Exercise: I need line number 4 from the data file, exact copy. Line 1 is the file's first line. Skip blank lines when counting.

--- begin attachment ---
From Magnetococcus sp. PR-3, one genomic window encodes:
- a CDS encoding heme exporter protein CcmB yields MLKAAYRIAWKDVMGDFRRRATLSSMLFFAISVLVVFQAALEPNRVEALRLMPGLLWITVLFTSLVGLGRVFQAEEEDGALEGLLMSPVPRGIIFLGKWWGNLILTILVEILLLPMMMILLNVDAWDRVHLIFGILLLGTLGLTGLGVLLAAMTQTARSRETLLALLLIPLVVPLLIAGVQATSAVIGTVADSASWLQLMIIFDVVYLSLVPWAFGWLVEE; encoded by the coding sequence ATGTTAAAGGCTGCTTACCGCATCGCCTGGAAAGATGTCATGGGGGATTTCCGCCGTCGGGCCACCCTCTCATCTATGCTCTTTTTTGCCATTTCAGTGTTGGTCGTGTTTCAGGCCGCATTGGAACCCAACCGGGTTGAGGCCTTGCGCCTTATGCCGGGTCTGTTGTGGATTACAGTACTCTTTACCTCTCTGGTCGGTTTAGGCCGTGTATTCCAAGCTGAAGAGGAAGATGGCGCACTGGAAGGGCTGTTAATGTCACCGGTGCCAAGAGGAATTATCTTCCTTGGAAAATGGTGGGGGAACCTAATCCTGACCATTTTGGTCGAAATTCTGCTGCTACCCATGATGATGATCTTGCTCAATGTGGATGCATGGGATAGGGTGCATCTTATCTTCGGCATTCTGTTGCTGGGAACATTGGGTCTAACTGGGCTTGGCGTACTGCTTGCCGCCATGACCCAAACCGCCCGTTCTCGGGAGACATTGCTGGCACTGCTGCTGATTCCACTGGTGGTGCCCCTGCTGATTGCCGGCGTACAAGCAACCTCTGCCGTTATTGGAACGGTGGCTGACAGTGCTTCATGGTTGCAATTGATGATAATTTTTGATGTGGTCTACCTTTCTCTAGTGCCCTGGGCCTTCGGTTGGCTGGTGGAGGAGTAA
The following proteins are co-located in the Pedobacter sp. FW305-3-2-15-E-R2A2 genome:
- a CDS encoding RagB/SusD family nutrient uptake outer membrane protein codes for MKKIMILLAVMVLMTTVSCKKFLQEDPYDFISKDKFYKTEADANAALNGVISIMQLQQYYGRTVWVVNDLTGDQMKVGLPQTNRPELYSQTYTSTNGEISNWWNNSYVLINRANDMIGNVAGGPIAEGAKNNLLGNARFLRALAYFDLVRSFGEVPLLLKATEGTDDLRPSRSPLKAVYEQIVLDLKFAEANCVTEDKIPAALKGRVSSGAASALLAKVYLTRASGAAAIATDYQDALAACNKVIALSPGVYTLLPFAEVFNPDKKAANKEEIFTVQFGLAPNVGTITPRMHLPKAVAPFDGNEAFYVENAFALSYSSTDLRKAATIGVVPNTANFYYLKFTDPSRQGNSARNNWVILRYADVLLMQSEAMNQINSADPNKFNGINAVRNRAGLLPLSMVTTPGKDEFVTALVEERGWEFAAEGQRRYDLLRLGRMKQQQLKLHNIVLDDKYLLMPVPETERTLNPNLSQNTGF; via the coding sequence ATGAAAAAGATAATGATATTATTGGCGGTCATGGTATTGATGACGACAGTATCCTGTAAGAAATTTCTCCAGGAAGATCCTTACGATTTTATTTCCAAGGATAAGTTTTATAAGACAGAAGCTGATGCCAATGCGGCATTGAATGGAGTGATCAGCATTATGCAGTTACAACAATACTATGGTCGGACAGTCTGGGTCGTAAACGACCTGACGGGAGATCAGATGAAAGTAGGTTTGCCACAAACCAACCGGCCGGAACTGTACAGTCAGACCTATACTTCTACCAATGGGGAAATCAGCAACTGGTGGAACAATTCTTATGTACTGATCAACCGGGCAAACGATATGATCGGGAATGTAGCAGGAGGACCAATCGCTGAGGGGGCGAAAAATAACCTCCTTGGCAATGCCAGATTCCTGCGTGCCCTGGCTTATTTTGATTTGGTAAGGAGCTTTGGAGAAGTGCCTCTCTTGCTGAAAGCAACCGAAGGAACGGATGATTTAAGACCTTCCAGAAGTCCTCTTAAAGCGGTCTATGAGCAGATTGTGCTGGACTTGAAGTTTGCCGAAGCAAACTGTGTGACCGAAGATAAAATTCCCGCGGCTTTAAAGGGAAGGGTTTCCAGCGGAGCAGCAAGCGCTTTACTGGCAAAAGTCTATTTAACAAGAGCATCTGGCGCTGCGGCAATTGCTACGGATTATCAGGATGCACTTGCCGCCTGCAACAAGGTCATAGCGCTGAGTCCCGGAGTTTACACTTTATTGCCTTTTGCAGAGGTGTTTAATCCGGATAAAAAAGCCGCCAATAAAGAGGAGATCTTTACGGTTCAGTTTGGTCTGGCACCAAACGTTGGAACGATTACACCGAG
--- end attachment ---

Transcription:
- a CDS encoding RagB/SusD family nutrient uptake outer membrane protein codes for MKKIMILLAVMVLMTTVSCKKFLQEDPYDFISKDKFYKTEADANAALNGVISIMQLQQYYGRTVWVVNDLTGDQMKVGLPQTNRPELYSQTYTSTNGEISNWWNNSYVLINRANDMIGNVAGGPIAEGAKNNLLGNARFLRALAYFDLVRSFGEVPLLLKATEGTDDLRPSRSPLKAVYEQIVLDLKFAEANCVTEDKIPAALKGRVSSGAASALLAKVYLTRASGAAAIATDYQDALAACNKVIALSPGVYTLLPFAEVFNPDKKAANKEEIFTVQFGLAPNVGTITPRMHLPKAVAPFDGNEAFYVENAFALSYSSTDLRKAATIGVVPNTANFYYLKFTDPSRQGNSARNNWVILRYADVLLMQSEAMNQINSADPNKFNGINAVRNRAGLLPLSMVTTPGKDEFVTALVEERGWEFAAEGQRRYDLLRLGRMKQQQLKLHNIVLDDKYLLMPVPETERTLNPNLSQNTGF; via the coding sequence ATGAAAAAGATAATGATATTATTGGCGGTCATGGTATTGATGACGACAGTATCCTGTAAGAAATTTCTCCAGGAAGATCCTTACGATTTTATTTCCAAGGATAAGTTTTATAAGACAGAAGCTGATGCCAATGCGGCATTGAATGGAGTGATCAGCATTATGCAGTTACAACAATACTATGGTCGGACAGTCTGGGTCGTAAACGACCTGACGGGAGATCAGATGAAAGTAGGTTTGCCACAAACCAACCGGCCGGAACTGTACAGTCAGACCTATACTTCTACCAATGGGGAAATCAGCAACTGGTGGAACAATTCTTATGTACTGATCAACCGGGCAAACGATATGATCGGGAATGTAGCAGGAGGACCAATCGCTGAGGGGGCGAAAAATAACCTCCTTGGCAATGCCAGATTCCTGCGTGCCCTGGCTTATTTTGATTTGGTAAGGAGCTTTGGAGAAGTGCCTCTCTTGCTGAAAGCAACCGAAGGAACGGATGATTTAAGACCTTCCAGAAGTCCTCTTAAAGCGGTCTATGAGCAGATTGTGCTGGACTTGAAGTTTGCCGAAGCAAACTGTGTGACCGAAGATAAAATTCCCGCGGCTTTAAAGGGAAGGGTTTCCAGCGGAGCAGCAAGCGCTTTACTGGCAAAAGTCTATTTAACAAGAGCATCTGGCGCTGCGGCAATTGCTACGGATTATCAGGATGCACTTGCCGCCTGCAACAAGGTCATAGCGCTGAGTCCCGGAGTTTACACTTTATTGCCTTTTGCAGAGGTGTTTAATCCGGATAAAAAAGCCGCCAATAAAGAGGAGATCTTTACGGTTCAGTTTGGTCTGGCACCAAACGTTGGAACGATTACACCGAG